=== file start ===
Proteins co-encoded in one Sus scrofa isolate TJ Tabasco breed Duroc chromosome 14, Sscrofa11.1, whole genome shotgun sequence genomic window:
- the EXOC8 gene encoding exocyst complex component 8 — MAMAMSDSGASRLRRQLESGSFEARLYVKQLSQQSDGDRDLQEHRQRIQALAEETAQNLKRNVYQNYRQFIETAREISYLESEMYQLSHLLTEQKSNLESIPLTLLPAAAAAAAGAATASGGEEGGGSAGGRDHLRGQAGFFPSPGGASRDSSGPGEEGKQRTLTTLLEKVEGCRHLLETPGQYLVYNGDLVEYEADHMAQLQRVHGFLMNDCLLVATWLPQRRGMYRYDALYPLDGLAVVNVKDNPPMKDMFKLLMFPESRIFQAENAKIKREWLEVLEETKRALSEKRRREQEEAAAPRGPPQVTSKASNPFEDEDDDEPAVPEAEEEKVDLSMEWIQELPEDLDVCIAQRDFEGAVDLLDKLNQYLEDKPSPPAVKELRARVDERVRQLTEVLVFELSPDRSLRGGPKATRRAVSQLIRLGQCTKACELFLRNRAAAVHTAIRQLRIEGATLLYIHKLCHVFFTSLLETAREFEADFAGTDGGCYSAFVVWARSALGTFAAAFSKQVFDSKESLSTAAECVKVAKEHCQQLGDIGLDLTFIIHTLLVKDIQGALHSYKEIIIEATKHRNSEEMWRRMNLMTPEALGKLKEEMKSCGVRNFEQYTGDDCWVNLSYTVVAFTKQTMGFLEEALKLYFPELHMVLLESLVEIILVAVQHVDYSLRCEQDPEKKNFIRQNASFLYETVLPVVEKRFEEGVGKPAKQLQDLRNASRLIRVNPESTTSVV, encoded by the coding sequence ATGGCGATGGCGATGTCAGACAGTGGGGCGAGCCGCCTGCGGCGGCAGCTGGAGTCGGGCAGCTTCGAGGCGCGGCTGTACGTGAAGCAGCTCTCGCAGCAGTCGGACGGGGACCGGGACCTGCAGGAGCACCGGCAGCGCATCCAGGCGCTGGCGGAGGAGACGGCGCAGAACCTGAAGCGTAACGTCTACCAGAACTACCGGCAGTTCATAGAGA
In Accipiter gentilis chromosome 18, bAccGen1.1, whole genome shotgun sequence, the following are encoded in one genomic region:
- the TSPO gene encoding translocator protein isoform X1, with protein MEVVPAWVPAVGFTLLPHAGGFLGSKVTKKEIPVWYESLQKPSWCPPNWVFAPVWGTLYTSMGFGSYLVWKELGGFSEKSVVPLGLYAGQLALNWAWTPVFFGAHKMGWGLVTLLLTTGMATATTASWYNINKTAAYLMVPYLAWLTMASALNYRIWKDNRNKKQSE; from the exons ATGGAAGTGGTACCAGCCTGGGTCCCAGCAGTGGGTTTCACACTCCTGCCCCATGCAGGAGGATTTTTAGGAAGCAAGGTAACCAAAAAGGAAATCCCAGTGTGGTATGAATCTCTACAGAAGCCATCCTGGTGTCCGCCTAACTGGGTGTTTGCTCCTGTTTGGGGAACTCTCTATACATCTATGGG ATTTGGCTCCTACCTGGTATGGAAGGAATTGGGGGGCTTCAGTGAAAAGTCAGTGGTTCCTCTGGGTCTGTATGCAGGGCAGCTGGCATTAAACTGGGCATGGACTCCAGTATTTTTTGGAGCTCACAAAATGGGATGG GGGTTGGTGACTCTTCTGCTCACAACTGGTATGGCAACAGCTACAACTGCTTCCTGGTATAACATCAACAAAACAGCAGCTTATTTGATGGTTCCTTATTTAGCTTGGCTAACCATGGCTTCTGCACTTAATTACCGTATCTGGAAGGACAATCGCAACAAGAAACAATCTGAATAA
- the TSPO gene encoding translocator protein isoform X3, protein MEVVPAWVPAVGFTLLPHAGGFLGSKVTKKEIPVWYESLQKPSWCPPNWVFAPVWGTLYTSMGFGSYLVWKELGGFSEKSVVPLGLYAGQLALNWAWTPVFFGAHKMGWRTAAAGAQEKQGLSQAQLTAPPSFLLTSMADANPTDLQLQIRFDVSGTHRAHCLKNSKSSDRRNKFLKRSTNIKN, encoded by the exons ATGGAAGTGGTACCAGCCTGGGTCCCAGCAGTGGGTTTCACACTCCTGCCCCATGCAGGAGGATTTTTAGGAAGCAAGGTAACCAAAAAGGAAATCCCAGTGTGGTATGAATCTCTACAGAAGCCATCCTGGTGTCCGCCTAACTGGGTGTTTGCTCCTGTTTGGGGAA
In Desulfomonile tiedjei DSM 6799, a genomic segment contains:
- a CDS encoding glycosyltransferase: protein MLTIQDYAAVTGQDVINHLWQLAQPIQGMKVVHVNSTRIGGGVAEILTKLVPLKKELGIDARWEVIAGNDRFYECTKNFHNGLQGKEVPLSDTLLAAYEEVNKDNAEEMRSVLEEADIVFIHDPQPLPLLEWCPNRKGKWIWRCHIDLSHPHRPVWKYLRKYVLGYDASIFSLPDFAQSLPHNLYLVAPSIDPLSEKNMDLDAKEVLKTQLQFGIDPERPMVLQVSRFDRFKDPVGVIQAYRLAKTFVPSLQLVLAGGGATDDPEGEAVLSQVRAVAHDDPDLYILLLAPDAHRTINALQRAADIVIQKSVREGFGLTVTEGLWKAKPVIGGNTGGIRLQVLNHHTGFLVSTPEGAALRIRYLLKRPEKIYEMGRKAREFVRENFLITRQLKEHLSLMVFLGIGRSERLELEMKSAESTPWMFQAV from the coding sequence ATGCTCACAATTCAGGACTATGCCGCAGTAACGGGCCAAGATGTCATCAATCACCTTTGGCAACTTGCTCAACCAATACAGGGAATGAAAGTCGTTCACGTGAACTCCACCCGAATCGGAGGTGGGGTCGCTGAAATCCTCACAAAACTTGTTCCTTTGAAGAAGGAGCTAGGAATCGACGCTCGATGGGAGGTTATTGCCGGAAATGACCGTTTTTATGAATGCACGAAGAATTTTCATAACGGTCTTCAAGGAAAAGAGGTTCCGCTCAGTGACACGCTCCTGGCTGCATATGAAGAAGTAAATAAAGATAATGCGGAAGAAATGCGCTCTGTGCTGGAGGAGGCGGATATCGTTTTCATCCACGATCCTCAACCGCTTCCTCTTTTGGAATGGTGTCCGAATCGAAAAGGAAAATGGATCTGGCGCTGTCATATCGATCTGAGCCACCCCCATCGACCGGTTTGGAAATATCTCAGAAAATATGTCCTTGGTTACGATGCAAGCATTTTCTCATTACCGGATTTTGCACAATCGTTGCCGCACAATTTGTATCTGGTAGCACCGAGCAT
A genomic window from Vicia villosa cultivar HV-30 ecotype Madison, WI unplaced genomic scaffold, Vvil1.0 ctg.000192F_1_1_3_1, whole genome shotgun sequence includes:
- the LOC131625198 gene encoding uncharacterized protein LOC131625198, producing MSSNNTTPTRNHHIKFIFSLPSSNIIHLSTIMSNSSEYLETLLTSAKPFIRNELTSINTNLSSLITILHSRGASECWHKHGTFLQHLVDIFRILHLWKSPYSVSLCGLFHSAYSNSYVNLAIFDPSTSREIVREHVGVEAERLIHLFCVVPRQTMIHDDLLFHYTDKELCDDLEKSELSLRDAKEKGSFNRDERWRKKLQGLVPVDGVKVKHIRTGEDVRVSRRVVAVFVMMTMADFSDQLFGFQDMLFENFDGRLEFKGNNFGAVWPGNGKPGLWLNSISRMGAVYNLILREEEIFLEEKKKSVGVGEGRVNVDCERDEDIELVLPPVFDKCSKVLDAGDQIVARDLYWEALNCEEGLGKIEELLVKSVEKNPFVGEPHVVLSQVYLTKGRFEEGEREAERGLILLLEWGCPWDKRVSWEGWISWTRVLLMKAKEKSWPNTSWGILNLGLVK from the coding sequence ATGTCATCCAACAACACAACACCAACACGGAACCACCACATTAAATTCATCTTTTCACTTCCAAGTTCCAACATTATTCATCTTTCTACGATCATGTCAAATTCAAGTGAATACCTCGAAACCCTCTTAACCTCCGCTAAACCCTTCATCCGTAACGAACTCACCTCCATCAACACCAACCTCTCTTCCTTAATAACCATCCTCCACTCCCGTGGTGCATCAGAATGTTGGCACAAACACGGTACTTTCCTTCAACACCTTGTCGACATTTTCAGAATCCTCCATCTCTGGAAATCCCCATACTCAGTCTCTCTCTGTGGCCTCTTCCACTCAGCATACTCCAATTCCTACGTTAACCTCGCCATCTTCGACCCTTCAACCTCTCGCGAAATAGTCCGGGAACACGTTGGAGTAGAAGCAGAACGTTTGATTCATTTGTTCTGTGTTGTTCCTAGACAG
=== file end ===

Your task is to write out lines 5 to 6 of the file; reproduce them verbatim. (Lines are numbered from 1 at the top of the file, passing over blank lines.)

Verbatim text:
- the TSPO gene encoding translocator protein isoform X3, protein MEVVPAWVPAVGFTLLPHAGGFLGSKVTKKEIPVWYESLQKPSWCPPNWVFAPVWGTLYTSMGFGSYLVWKELGGFSEKSVVPLGLYAGQLALNWAWTPVFFGAHKMGWRTAAAGAQEKQGLSQAQLTAPPSFLLTSMADANPTDLQLQIRFDVSGTHRAHCLKNSKSSDRRNKFLKRSTNIKN, encoded by the exons ATGGAAGTGGTACCAGCCTGGGTCCCAGCAGTGGGTTTCACACTCCTGCCCCATGCAGGAGGATTTTTAGGAAGCAAGGTAACCAAAAAGGAAATCCCAGTGTGGTATGAATCTCTACAGAAGCCATCCTGGTGTCCGCCTAACTGGGTGTTTGCTCCTGTTTGGGGAA
In Desulfomonile tiedjei DSM 6799, a genomic segment contains: